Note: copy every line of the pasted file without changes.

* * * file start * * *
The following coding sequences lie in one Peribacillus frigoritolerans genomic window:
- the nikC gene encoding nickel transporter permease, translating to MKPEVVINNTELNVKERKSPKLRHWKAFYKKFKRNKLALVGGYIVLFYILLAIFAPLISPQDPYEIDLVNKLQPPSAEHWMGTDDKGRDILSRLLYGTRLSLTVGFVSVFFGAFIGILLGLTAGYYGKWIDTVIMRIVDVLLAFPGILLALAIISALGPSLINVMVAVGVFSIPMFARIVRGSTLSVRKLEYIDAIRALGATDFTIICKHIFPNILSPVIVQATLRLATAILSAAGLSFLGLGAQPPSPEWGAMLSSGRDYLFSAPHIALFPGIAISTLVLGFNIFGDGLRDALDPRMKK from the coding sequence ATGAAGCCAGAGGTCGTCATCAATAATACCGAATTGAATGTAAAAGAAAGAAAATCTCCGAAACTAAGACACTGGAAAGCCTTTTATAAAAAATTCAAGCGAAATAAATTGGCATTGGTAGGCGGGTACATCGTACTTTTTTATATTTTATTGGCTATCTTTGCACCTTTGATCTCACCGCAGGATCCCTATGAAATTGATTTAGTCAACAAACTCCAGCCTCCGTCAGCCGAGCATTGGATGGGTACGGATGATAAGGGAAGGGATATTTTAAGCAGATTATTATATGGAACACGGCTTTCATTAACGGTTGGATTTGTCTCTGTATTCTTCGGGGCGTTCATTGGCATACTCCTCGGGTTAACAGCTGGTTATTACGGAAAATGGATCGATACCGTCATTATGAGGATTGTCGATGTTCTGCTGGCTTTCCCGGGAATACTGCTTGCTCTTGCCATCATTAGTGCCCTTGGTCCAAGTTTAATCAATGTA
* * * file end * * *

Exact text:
The following coding sequences lie in one Peribacillus frigoritolerans genomic window:
- the nikC gene encoding nickel transporter permease, translating to MKPEVVINNTELNVKERKSPKLRHWKAFYKKFKRNKLALVGGYIVLFYILLAIFAPLISPQDPYEIDLVNKLQPPSAEHWMGTDDKGRDILSRLLYGTRLSLTVGFVSVFFGAFIGILLGLTAGYYGKWIDTVIMRIVDVLLAFPGILLALAIISALGPSLINVMVAVGVFSIPMFARIVRGSTLSVRKLEYIDAIRALGATDFTIICKHIFPNILSPVIVQATLRLATAILSAAGLSFLGLGAQPPSPEWGAMLSSGRDYLFSAPHIALFPGIAISTLVLGFNIFGDGLRDALDPRMKK from the coding sequence ATGAAGCCAGAGGTCGTCATCAATAATACCGAATTGAATGTAAAAGAAAGAAAATCTCCGAAACTAAGACACTGGAAAGCCTTTTATAAAAAATTCAAGCGAAATAAATTGGCATTGGTAGGCGGGTACATCGTACTTTTTTATATTTTATTGGCTATCTTTGCACCTTTGATCTCACCGCAGGATCCCTATGAAATTGATTTAGTCAACAAACTCCAGCCTCCGTCAGCCGAGCATTGGATGGGTACGGATGATAAGGGAAGGGATATTTTAAGCAGATTATTATATGGAACACGGCTTTCATTAACGGTTGGATTTGTCTCTGTATTCTTCGGGGCGTTCATTGGCATACTCCTCGGGTTAACAGCTGGTTATTACGGAAAATGGATCGATACCGTCATTATGAGGATTGTCGATGTTCTGCTGGCTTTCCCGGGAATACTGCTTGCTCTTGCCATCATTAGTGCCCTTGGTCCAAGTTTAATCAATGTA